This fictionalized Blackbeard has a definite swashbuckling demeanor. He is surrounded by loyal comrades including young Benjamin Harrison IV whose forebears appeared in earlier works. Now a recent graduate of William and Mary, Ben speaks four languages and knows higher math which earns him a place aboard Queen Anne’s Revenge as apprentice navigator. Ben Harrison comports himself as any super hero of the day would: carrying knives in his boots, sword fighting in contests of honor, and finally retiring to Williamsburg to marry and take up his political legacy in the House of Burgesses. Along the way, he forms a close friendship with the gunner Andrew Morgan whose courtship and romance add another human touch.

Political life in the early 18th century offered its own drama. Author McLennan does not ignore the struggles between Williamsburg’s representatives in the House of Burgesses and the unpopular Governor Spotswood who worked diligently to the task of amassing sufficient funds to build a governor’s palace in Williamsburg. The parallel stories of the piracy along our eastern coast, the larger than life Blackbeard and political machinations of the period offer the kind of history lesson all can enjoy.

Blackbeard’s Legacy by Barbara McLennan, the third book of historical fiction that began with The Wealth of Jamestown.
– Reviewed by Ann Skelton, Chesapeake Style Magazine, Warsaw, VA

 

It’s not often you get to re-live a childhood fantasy and learn something new and exciting at the same time. But Barbara McLennan’s Blackbeard’s Legacy allows you to do just that! Her third in a series of critically acclaimed historical novels takes us once again into the drama-filled world of early Virginia and rivets us there with engaging facts and colorful dialogue, but this time riding the waves with Blackbeard.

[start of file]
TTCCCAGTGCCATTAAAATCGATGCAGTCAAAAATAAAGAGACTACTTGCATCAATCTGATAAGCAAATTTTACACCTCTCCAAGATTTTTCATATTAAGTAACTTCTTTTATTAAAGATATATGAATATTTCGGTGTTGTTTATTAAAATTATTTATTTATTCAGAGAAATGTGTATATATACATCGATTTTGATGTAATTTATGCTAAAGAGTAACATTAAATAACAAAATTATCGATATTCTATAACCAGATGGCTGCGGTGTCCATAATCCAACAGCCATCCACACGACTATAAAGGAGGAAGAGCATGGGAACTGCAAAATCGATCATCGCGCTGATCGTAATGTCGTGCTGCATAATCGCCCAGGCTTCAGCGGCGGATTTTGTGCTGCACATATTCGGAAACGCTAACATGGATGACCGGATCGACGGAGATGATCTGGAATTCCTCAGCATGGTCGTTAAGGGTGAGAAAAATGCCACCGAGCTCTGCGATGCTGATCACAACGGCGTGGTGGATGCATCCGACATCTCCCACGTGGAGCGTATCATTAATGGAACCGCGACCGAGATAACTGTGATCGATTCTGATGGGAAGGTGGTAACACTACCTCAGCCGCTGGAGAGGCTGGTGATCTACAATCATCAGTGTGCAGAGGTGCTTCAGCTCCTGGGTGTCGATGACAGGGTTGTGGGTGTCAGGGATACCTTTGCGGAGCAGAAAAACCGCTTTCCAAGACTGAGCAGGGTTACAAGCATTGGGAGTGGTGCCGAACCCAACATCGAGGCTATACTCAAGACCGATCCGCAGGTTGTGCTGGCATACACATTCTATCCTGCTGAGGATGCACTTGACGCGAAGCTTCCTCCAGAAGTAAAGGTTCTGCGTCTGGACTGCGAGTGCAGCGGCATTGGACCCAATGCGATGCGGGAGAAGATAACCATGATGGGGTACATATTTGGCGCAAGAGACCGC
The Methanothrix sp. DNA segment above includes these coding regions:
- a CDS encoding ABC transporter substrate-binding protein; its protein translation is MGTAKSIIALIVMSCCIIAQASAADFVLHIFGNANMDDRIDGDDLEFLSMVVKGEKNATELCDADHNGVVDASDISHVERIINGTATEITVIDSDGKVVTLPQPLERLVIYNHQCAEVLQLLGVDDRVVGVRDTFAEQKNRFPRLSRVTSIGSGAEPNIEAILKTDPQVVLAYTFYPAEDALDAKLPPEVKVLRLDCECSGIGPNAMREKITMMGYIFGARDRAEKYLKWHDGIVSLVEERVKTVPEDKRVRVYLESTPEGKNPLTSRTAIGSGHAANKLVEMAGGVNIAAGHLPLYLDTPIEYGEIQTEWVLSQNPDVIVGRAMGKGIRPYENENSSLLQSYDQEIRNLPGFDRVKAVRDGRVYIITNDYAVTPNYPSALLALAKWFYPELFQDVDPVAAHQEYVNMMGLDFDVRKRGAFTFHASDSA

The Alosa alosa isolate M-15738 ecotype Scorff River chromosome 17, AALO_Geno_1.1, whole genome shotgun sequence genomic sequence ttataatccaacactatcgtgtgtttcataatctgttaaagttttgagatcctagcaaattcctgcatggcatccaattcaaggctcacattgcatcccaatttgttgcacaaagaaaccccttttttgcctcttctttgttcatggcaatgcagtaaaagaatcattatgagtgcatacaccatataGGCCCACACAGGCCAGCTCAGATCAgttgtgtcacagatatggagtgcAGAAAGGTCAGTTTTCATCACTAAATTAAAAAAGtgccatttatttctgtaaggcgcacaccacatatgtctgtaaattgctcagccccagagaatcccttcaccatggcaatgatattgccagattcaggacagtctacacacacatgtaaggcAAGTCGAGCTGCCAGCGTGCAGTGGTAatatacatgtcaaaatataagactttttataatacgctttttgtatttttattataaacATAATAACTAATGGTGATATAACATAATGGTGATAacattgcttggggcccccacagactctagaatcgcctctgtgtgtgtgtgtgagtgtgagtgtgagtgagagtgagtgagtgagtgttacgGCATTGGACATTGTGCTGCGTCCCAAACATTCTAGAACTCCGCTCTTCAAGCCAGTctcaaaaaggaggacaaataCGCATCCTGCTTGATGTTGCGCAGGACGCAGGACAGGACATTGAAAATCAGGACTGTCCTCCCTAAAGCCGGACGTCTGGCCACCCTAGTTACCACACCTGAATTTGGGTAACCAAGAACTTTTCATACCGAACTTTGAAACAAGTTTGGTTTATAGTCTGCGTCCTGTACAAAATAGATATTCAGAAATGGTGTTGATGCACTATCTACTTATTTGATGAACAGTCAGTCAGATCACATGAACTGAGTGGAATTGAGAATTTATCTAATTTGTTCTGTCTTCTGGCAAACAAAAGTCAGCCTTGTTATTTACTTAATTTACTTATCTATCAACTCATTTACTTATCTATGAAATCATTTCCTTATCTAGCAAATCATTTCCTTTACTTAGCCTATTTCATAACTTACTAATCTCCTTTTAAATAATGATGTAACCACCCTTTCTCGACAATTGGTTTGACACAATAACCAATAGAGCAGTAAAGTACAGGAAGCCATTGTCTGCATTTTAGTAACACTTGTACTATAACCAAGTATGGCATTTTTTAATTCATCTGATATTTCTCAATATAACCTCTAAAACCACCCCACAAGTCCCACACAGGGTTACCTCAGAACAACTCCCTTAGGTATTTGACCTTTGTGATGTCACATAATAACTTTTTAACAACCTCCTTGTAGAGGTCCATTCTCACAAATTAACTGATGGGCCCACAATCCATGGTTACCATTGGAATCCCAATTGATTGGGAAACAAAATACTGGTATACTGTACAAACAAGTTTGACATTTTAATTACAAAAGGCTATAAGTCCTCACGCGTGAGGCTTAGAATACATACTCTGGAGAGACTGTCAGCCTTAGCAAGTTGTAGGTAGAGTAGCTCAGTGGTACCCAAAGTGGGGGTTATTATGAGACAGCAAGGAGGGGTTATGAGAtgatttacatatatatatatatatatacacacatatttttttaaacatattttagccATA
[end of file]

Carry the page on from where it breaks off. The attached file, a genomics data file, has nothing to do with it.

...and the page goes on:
Who among us as a child hadn’t fashioned themselves a pirate and sailed the bounding main in search of gold? Blackbeard’s Legacy is a chance to do it again, only this time with an adult’s appreciation of a great story, well told!

 It was always with a tinge of sheepishness that I played the role of Blackbeard in childhood games because of the myth of him as a scoundrel and a rogue. What we learn in this exciting new telling of his bigger than life story is that Blackbeard is also a consummate entrepreneur and international trader who amassed a fleet of forty ships, and figuratively “crossed swords” with the leading bankers, politicians and judges of his day.

 McLennan must have had fun writing about Blackbeard because it shines through on every page. Sign on as a hand on the Queen Anne’s Revenge, and sail through an exciting trip with this pirate of fame and fortune. It won’t make you a kid again, but it’s the next best thing!

 – Dr. Rick Oliver, author, educator and entrepreneur (and reformed pirate!) is the author of eight books and more than fifty articles on technology and business. He is founder and CEO of American Sentinel University, Denver, Colorado.